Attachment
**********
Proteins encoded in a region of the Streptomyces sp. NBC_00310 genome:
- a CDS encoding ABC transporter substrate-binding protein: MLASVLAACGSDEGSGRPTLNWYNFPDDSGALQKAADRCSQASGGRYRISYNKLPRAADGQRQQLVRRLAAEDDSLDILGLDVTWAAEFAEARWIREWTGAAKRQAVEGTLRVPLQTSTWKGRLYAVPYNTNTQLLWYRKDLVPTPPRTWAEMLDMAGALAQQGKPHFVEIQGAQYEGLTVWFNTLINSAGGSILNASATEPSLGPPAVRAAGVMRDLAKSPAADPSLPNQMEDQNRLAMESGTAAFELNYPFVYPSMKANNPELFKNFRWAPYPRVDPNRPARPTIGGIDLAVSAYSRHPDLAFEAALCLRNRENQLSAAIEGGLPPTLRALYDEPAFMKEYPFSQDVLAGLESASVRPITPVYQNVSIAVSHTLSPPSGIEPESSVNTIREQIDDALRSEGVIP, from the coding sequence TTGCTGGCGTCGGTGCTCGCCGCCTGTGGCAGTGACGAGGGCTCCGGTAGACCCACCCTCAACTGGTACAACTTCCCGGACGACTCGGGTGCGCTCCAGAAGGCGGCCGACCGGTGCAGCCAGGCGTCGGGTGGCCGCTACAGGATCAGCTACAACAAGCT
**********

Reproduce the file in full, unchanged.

Proteins encoded in a region of the Streptomyces sp. NBC_00310 genome:
- a CDS encoding ABC transporter substrate-binding protein: MLASVLAACGSDEGSGRPTLNWYNFPDDSGALQKAADRCSQASGGRYRISYNKLPRAADGQRQQLVRRLAAEDDSLDILGLDVTWAAEFAEARWIREWTGAAKRQAVEGTLRVPLQTSTWKGRLYAVPYNTNTQLLWYRKDLVPTPPRTWAEMLDMAGALAQQGKPHFVEIQGAQYEGLTVWFNTLINSAGGSILNASATEPSLGPPAVRAAGVMRDLAKSPAADPSLPNQMEDQNRLAMESGTAAFELNYPFVYPSMKANNPELFKNFRWAPYPRVDPNRPARPTIGGIDLAVSAYSRHPDLAFEAALCLRNRENQLSAAIEGGLPPTLRALYDEPAFMKEYPFSQDVLAGLESASVRPITPVYQNVSIAVSHTLSPPSGIEPESSVNTIREQIDDALRSEGVIP, from the coding sequence TTGCTGGCGTCGGTGCTCGCCGCCTGTGGCAGTGACGAGGGCTCCGGTAGACCCACCCTCAACTGGTACAACTTCCCGGACGACTCGGGTGCGCTCCAGAAGGCGGCCGACCGGTGCAGCCAGGCGTCGGGTGGCCGCTACAGGATCAGCTACAACAAGCT